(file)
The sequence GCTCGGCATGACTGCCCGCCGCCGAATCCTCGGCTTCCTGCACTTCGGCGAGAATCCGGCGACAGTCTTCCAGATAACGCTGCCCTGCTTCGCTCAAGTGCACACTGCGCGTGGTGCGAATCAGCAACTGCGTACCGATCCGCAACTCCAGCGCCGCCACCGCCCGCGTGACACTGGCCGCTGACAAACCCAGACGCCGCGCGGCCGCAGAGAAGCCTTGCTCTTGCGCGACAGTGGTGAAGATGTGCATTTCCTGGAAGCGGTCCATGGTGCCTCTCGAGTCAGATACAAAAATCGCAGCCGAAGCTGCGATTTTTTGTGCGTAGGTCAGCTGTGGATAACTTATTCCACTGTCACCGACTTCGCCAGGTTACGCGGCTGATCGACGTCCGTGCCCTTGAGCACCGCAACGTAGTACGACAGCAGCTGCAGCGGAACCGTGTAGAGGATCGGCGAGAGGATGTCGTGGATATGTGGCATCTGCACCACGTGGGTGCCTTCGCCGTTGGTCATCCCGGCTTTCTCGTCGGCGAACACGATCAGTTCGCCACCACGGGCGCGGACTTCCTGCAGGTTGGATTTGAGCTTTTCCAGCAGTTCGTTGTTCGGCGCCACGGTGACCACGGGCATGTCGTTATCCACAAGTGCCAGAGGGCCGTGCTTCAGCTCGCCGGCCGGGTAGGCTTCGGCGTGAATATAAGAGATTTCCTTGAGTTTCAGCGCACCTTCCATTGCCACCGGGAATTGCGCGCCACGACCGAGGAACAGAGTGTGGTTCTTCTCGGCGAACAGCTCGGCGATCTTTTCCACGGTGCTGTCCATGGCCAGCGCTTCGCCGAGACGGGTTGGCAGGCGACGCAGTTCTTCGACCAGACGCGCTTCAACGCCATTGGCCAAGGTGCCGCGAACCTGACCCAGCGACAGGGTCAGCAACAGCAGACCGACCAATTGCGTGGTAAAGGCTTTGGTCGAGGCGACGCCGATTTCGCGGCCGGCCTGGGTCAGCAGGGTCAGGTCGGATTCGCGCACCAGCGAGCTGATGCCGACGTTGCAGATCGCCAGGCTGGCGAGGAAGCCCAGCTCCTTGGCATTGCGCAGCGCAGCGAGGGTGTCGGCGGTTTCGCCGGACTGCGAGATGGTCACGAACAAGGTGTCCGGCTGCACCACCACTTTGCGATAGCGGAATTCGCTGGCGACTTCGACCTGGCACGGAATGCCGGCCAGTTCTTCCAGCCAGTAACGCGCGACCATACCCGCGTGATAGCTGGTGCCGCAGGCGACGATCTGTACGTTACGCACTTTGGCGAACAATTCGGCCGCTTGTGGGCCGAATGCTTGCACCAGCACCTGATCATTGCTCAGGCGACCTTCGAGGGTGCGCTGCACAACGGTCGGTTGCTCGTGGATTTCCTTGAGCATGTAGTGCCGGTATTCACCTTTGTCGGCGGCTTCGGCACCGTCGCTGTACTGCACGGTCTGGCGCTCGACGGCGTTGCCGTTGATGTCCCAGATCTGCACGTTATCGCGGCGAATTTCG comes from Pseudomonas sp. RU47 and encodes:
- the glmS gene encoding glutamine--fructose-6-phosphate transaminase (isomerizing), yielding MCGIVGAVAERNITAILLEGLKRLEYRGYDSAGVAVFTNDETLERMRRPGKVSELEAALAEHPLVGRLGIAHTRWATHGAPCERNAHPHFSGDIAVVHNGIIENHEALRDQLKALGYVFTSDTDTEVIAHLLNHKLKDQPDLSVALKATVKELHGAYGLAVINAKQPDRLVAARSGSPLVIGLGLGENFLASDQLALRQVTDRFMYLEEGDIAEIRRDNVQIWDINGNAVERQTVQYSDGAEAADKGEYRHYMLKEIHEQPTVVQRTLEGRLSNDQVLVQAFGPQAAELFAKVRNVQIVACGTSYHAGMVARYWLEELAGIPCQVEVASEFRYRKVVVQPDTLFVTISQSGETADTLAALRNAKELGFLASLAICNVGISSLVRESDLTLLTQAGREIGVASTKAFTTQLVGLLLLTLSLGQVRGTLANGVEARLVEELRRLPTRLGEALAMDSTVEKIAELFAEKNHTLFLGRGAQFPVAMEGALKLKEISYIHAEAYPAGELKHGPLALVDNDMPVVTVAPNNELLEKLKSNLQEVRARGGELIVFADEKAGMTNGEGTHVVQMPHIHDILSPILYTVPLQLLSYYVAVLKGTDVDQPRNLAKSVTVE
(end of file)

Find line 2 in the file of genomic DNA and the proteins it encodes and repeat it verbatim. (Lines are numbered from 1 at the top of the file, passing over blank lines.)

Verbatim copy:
- the glmS gene encoding glutamine--fructose-6-phosphate transaminase (isomerizing), yielding MCGIVGAVAERNITAILLEGLKRLEYRGYDSAGVAVFTNDETLERMRRPGKVSELEAALAEHPLVGRLGIAHTRWATHGAPCERNAHPHFSGDIAVVHNGIIENHEALRDQLKALGYVFTSDTDTEVIAHLLNHKLKDQPDLSVALKATVKELHGAYGLAVINAKQPDRLVAARSGSPLVIGLGLGENFLASDQLALRQVTDRFMYLEEGDIAEIRRDNVQIWDINGNAVERQTVQYSDGAEAADKGEYRHYMLKEIHEQPTVVQRTLEGRLSNDQVLVQAFGPQAAELFAKVRNVQIVACGTSYHAGMVARYWLEELAGIPCQVEVASEFRYRKVVVQPDTLFVTISQSGETADTLAALRNAKELGFLASLAICNVGISSLVRESDLTLLTQAGREIGVASTKAFTTQLVGLLLLTLSLGQVRGTLANGVEARLVEELRRLPTRLGEALAMDSTVEKIAELFAEKNHTLFLGRGAQFPVAMEGALKLKEISYIHAEAYPAGELKHGPLALVDNDMPVVTVAPNNELLEKLKSNLQEVRARGGELIVFADEKAGMTNGEGTHVVQMPHIHDILSPILYTVPLQLLSYYVAVLKGTDVDQPRNLAKSVTVE